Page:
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Just as it is comforting to people living with mental illness to know that they are not alone, their families, friends and caregivers also need encouragement to persevere as they assist their loved ones.

“Support is the No. 1 thing,” Barbara Friell of La Crosse said was the most valuable lesson she learned when she participated in the Family-to-Family Education Program of the National Alliance on Mental Illness several years ago.

“I mean by that knowing that other people out there are experiencing the same things with family members and friends,” said Friell, who took NAMI’s training course last spring to become one of the facilitators of the course next month.

The La Crosse County NAMI chapter will sponsor the free, 12-week course for family members, significant others and friends of adults living with serious mental illnesses from 6:30 to 9 p.m. on Mondays from Sept. 12 to Nov. 28. The sessions will take place in the community education room of Gundersen Health System’s Green Bay Building at 914 Green Bay St. in La Crosse.

Friell decries the negative connotations that have been assigned to the term “mental illness,” creating a stigma.

“It is a brain disease, and it shouldn’t have the stigma,” she said.

Her sentiments echo those of experts in the field in recent years who insist that those with various forms of the disease should be treated as respectfully as people coping with illnesses such as heart disease, cancer or any other ailments instead of being marginalized as they had been in the past.

More than 300 people have graduated from the course since it was introduced in La Crosse in 2004. Nationwide, more than 300,000 people have graduated.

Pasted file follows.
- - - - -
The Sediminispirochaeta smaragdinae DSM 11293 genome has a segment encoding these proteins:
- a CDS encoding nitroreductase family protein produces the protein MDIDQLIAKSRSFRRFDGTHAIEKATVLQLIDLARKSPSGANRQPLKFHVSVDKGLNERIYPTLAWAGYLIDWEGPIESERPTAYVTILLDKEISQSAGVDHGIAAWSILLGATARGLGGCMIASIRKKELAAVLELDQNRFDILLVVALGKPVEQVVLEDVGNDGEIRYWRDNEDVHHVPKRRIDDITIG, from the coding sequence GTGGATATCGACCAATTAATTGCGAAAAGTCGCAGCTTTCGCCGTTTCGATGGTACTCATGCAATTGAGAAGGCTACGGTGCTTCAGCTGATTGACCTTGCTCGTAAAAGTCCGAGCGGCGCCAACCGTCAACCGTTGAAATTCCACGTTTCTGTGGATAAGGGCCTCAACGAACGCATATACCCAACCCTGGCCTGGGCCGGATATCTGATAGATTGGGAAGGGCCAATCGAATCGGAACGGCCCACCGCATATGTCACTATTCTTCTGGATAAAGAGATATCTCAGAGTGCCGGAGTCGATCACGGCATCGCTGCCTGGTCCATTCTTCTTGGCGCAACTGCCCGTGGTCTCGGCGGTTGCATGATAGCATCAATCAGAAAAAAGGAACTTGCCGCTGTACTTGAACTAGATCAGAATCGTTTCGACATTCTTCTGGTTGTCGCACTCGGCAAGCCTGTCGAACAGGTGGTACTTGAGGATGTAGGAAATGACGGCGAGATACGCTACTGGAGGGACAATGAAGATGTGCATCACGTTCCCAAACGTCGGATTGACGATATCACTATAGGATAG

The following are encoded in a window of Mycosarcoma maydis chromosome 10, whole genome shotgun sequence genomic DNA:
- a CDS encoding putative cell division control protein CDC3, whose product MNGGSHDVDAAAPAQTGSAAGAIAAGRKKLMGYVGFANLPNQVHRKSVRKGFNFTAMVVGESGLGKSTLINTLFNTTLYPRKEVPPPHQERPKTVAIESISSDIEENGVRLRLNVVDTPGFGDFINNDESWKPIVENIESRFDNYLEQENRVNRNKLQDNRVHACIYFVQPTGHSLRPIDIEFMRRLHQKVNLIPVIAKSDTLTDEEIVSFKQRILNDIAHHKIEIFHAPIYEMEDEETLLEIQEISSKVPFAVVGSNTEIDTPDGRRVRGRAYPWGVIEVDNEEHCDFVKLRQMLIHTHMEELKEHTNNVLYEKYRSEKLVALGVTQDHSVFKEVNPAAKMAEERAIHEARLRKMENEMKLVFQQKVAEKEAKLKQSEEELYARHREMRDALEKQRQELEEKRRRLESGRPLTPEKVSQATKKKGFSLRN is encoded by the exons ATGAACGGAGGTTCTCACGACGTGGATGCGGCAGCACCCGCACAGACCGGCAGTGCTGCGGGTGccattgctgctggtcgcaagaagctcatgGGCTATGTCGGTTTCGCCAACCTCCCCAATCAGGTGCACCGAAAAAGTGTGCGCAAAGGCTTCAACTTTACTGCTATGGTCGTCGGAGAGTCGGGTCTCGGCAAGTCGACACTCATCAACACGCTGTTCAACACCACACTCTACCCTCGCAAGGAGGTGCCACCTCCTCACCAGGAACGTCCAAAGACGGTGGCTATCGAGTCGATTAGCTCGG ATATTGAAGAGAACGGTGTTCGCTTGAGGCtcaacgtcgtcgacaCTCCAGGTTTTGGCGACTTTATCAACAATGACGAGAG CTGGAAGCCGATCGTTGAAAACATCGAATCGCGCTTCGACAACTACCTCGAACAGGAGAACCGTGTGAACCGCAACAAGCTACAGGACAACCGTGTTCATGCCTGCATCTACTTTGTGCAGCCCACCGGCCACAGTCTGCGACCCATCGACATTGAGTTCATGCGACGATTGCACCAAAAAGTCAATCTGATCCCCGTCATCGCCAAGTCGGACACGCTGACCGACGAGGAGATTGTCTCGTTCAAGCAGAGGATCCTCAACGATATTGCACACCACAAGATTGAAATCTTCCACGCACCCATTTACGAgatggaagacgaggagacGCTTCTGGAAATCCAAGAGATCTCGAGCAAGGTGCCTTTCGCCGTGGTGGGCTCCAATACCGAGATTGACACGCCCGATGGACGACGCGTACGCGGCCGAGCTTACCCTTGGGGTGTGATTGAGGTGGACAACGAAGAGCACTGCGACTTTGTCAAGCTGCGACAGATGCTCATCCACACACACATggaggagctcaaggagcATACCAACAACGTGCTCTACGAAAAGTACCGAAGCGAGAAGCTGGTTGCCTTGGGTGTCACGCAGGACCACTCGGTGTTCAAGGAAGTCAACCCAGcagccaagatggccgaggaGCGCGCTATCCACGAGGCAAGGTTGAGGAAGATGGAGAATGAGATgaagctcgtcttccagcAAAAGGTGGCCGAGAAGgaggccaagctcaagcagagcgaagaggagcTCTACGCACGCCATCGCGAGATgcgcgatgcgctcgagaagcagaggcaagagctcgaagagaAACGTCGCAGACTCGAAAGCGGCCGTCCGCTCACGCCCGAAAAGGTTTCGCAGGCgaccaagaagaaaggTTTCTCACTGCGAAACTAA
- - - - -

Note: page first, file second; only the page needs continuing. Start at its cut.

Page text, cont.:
Comments from two others who have taken the course attest to the program’s value:

“Before I took this course, I felt so alone and overwhelmed. I have learned valuable information, met others who are going through the same thing I am going through, and have learned about many resources that are available that I never knew existed.”

“Had I taken this class 20 years ago, it may have changed the course of my life and family.”

The program includes information about depression, bipolar disorder, schizophrenia, schizoaffective disorder, borderline personality disorder, panic disorder, obsessive-compulsive disorder and post-traumatic stress disorder.

Instructors will demonstrate coping skills such as handling crisis and relapse, listening and communication techniques, problem-solving skills and recovery and rehabilitation.

Other facets of the brain disease to be covered include:

  • The latest information about medications, side effects and strategies to adhere to medications.
  • Research related to the biology of brain disorders and the most effective, evidence-based treatments to promote recovery.
  • Techniques to empathize with patients by understanding how they experience life.
  • Strategies to help handle potential crises and relapses.

The course also will address the particular needs of caregivers to help them cope with worry, relieve stress and avoid emotional overload.

Although the course is free, class size is limited, and registration is required.

For more information or to register, call Barbara at 608-385-7595 or David at 608-769-6037, or send an email to

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Mike Tighe is the Tribune newsroom's senior citizen. That said, he don't get no respect from the cub reporters as he goes about his duly-appointed rounds on the health, religion and whatever-else-lands-in-his-inbox beats. Call him at 608-791-8446.

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